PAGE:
In 2014, nearly 17 percent of the country’s new HIV diagnoses — 7,391 of 44,071 — were among people, mostly gay men 50 and older, according to the Centers for Disease Control and Prevention.
Health-care providers don’t routinely consider HIV when treating older patients, despite guidelines that call on them to screen through age 64, researchers and physicians say. They may be reluctant to ask about an older person’s sex life and sometimes attribute HIV symptoms to age-related issues such as heart disease.
Amy C. Justice, a researcher at Yale University’s Center for Interdisciplinary Research on AIDS, recalled a married man in his 60s who was seen by specialists at Yale-New Haven Hospital. It took more than 18 months before anyone thought to test him for HIV, despite symptoms consistent with the disease.
While the older newly diagnosed group includes more heterosexuals and more women, it generally reflects the overall HIV universe: mostly gay men, some straight men and women, intravenous drug users..
Medically, newly diagnosed older people may immediately face the prospect of a high viral load and more severe illness if their infection is not recent. Older immune systems are not as robust and do not respond as well. A greater proportion of older people die within a year of diagnosis than younger people do.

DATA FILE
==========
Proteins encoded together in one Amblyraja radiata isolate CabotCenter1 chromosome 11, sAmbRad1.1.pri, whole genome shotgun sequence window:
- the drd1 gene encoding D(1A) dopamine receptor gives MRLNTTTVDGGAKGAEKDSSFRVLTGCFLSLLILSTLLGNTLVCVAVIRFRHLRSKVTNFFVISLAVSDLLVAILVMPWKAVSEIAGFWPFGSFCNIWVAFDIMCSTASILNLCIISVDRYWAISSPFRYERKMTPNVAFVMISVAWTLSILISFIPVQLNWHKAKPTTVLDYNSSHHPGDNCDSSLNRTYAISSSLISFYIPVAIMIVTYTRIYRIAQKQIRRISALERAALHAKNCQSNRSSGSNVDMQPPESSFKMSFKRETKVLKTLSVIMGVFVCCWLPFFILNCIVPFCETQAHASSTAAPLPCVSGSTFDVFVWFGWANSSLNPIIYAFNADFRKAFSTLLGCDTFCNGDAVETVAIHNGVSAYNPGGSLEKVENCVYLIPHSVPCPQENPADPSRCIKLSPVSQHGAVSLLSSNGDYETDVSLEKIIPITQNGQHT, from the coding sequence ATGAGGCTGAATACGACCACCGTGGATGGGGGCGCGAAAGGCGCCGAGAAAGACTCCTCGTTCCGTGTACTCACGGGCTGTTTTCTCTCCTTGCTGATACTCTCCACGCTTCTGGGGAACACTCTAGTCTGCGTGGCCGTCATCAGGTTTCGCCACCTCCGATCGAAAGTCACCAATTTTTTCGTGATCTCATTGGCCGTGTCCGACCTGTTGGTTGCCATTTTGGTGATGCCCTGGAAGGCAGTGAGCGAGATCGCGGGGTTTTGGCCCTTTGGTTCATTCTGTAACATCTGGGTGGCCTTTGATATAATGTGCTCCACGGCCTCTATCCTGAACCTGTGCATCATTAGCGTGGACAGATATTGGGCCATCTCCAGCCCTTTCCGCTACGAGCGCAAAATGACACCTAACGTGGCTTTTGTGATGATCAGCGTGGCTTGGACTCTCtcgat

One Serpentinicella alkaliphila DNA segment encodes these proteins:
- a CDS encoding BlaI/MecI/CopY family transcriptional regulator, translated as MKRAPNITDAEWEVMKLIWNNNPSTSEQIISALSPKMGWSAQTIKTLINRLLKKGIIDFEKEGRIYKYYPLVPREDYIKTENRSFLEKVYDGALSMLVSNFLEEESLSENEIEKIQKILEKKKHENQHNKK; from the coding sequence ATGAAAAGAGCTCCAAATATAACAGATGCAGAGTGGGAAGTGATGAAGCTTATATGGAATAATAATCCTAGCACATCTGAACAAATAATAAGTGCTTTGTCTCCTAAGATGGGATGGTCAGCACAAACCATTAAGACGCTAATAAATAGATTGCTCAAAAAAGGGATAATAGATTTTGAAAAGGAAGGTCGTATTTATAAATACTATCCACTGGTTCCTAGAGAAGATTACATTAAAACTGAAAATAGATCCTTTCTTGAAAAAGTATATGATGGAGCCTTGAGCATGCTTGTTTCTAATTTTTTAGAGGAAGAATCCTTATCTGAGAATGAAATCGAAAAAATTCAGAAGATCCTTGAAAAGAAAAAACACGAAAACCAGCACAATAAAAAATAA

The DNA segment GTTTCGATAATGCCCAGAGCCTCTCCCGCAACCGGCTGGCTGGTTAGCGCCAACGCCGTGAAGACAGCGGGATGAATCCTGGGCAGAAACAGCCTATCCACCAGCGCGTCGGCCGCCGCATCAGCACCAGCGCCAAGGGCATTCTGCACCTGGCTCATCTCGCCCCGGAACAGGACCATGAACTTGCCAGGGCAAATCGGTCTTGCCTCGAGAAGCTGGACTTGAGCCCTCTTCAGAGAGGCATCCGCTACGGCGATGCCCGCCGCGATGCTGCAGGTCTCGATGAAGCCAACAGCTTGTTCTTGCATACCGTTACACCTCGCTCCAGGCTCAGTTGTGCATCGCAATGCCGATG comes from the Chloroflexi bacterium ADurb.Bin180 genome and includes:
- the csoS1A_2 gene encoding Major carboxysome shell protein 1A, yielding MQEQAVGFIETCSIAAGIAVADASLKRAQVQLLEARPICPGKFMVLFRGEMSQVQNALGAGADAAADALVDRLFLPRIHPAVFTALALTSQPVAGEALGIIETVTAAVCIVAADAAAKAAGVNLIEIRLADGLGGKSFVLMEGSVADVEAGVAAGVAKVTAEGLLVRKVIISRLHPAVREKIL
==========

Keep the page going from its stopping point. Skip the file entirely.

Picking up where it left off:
And because HIV is an inflammatory condition, it increases the likelihood of heart attacks and strokes. Older people already are more likely to be managing high blood pressure, high cholesterol and diabetes, so their doctors must be careful about which antiretroviral drugs to prescribe. For example, some do not react well with statins taken for high cholesterol.
Gentlemen and ladies this is a serious issue. For those of us who lived through the plague the first time we know better and there is NO EXCUSE.
A cure for AIDS has not been found and it is still very much a threat to us all.
Remember the rules and PLAY SAFE. Your life STILL depends on it.
Full article source: The graying of HIV